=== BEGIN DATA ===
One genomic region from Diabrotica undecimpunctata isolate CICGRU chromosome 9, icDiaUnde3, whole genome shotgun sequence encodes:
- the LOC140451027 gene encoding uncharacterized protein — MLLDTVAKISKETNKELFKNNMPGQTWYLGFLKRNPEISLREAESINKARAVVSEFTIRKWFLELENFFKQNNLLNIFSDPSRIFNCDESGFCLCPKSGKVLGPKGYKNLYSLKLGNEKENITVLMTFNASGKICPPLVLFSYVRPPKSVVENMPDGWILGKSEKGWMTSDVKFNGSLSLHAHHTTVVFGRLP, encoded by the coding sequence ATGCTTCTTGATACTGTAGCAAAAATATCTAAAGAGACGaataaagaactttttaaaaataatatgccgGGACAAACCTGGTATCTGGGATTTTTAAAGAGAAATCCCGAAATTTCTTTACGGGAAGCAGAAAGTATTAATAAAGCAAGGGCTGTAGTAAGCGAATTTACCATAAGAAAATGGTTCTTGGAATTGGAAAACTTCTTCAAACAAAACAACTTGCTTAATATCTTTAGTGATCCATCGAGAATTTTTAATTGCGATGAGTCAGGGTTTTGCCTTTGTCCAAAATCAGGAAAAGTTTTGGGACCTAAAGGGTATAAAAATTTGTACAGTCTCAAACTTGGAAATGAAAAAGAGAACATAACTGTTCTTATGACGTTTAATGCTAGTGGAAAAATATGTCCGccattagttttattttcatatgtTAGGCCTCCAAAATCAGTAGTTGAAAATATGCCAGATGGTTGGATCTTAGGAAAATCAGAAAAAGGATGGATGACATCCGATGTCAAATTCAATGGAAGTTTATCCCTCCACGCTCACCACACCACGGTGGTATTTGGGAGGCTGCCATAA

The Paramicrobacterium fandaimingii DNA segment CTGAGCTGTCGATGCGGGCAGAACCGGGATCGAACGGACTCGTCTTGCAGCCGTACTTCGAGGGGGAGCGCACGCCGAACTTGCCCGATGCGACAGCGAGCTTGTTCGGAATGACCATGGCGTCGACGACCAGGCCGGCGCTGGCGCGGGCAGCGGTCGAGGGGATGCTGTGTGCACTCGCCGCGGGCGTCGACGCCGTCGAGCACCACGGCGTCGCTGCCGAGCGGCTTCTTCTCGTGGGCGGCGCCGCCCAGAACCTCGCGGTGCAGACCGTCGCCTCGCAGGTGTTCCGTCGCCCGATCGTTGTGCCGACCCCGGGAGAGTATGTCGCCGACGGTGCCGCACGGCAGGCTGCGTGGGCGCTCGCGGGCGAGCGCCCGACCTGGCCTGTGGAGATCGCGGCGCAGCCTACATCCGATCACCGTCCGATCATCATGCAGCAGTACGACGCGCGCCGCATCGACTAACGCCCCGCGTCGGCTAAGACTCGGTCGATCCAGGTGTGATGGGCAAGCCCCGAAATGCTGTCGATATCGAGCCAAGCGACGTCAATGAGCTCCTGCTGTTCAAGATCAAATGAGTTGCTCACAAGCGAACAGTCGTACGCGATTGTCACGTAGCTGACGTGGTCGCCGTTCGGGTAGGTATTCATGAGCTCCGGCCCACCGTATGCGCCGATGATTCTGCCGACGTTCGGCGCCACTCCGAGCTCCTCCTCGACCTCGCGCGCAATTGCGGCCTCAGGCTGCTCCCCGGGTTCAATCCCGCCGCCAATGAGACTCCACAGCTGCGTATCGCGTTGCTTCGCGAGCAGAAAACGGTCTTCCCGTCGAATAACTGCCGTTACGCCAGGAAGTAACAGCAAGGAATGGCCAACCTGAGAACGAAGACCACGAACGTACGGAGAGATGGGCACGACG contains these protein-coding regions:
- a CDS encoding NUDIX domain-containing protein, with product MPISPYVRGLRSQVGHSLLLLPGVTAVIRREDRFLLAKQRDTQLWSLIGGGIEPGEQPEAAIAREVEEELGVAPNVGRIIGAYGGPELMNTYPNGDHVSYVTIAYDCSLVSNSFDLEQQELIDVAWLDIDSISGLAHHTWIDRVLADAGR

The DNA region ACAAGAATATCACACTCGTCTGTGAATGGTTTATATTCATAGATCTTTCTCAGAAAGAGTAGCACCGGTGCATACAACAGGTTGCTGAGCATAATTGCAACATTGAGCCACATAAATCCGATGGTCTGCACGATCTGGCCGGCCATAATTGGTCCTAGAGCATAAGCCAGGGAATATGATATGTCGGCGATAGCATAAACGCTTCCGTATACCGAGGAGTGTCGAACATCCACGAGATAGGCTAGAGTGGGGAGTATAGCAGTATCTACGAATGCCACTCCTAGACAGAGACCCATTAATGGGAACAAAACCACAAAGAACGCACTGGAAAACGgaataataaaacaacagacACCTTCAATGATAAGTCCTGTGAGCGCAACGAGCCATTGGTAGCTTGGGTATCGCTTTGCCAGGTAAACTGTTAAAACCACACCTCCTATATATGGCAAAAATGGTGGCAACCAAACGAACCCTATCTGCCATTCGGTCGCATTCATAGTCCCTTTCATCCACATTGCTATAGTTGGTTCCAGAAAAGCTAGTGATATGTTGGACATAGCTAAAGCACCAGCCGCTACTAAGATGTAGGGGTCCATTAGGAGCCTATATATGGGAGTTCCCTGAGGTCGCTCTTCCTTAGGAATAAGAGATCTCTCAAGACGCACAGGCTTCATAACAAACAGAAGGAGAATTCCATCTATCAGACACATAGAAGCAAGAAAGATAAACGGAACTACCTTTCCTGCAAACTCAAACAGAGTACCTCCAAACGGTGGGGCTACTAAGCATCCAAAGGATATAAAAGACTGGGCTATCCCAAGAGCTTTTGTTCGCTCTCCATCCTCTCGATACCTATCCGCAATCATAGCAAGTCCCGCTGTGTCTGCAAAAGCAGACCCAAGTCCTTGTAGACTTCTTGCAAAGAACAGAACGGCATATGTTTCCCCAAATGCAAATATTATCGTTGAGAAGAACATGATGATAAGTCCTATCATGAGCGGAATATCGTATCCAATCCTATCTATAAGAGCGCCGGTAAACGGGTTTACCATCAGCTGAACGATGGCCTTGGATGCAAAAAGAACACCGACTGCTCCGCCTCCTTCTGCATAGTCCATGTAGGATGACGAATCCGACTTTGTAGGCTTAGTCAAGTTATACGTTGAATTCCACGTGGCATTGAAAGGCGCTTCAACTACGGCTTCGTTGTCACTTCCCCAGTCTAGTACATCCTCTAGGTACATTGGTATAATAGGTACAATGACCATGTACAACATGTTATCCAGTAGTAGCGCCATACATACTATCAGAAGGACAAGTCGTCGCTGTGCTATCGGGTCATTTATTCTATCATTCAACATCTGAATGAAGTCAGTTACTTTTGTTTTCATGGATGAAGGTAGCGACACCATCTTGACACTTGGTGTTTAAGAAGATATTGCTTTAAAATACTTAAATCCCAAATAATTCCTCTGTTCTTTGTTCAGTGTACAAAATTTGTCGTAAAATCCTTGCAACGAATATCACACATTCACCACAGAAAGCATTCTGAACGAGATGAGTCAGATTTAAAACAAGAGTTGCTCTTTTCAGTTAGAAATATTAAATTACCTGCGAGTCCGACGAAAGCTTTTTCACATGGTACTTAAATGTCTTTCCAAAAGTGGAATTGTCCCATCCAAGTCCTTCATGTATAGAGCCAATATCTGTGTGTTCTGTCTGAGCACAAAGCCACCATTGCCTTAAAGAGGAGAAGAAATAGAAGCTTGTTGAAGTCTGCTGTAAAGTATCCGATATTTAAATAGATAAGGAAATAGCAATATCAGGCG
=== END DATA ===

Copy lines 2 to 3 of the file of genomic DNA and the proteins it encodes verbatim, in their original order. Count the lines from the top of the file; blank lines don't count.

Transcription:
- the LOC140451027 gene encoding uncharacterized protein — MLLDTVAKISKETNKELFKNNMPGQTWYLGFLKRNPEISLREAESINKARAVVSEFTIRKWFLELENFFKQNNLLNIFSDPSRIFNCDESGFCLCPKSGKVLGPKGYKNLYSLKLGNEKENITVLMTFNASGKICPPLVLFSYVRPPKSVVENMPDGWILGKSEKGWMTSDVKFNGSLSLHAHHTTVVFGRLP, encoded by the coding sequence ATGCTTCTTGATACTGTAGCAAAAATATCTAAAGAGACGaataaagaactttttaaaaataatatgccgGGACAAACCTGGTATCTGGGATTTTTAAAGAGAAATCCCGAAATTTCTTTACGGGAAGCAGAAAGTATTAATAAAGCAAGGGCTGTAGTAAGCGAATTTACCATAAGAAAATGGTTCTTGGAATTGGAAAACTTCTTCAAACAAAACAACTTGCTTAATATCTTTAGTGATCCATCGAGAATTTTTAATTGCGATGAGTCAGGGTTTTGCCTTTGTCCAAAATCAGGAAAAGTTTTGGGACCTAAAGGGTATAAAAATTTGTACAGTCTCAAACTTGGAAATGAAAAAGAGAACATAACTGTTCTTATGACGTTTAATGCTAGTGGAAAAATATGTCCGccattagttttattttcatatgtTAGGCCTCCAAAATCAGTAGTTGAAAATATGCCAGATGGTTGGATCTTAGGAAAATCAGAAAAAGGATGGATGACATCCGATGTCAAATTCAATGGAAGTTTATCCCTCCACGCTCACCACACCACGGTGGTATTTGGGAGGCTGCCATAA

The Paramicrobacterium fandaimingii DNA segment CTGAGCTGTCGATGCGGGCAGAACCGGGATCGAACGGACTCGTCTTGCAGCCGTACTTCGAGGGGGAGCGCACGCCGAACTTGCCCGATGCGACAGCGAGCTTGTTCGGAATGACCATGGCGTCGACGACCAGGCCGGCGCTGGCGCGGGCAGCGGTCGAGGGGATGCTGTGTGCACTCGCCGCGGGCGTCGACGCCGTCGAGCACCACGGCGTCGCTGCCGAGCGGCTTCTTCTCGTGGGCGGCGCCGCCCAGAACCTCGCGGTGCAGACCGTCGCCTCGCAGGTGTTCCGTCGCCCGATCGTTGTGCCGACCCCGGGAGAGTATGTCGCCGACGGTGCCGCACGGCAGGCTGCGTGGGCGCTCGCGGGCGAGCGCCCGACCTGGCCTGTGGAGATCGCGGCGCAGCCTACATCCGATCACCGTCCGATCATCATGCAGCAGTACGACGCGCGCCGCATCGACTAACGCCCCGCGTCGGCTAAGACTCGGTCGATCCAGGTGTGATGGGCAAGCCCCGAAATGCTGTCGATATCGAGCCAAGCGACGTCAATGAGCTCCTGCTGTTCAAGATCAAATGAGTTGCTCACAAGCGAACAGTCGTACGCGATTGTCACGTAGCTGACGTGGTCGCCGTTCGGGTAGGTATTCATGAGCTCCGGCCCACCGTATGCGCCGATGATTCTGCCGACGTTCGGCGCCACTCCGAGCTCCTCCTCGACCTCGCGCGCAATTGCGGCCTCAGGCTGCTCCCCGGGTTCAATCCCGCCGCCAATGAGACTCCACAGCTGCGTATCGCGTTGCTTCGCGAGCAGAAAACGGTCTTCCCGTCGAATAACTGCCGTTACGCCAGGAAGTAACAGCAAGGAATGGCCAACCTGAGAACGAAGACCACGAACGTACGGAGAGATGGGCACGACG contains these protein-coding regions: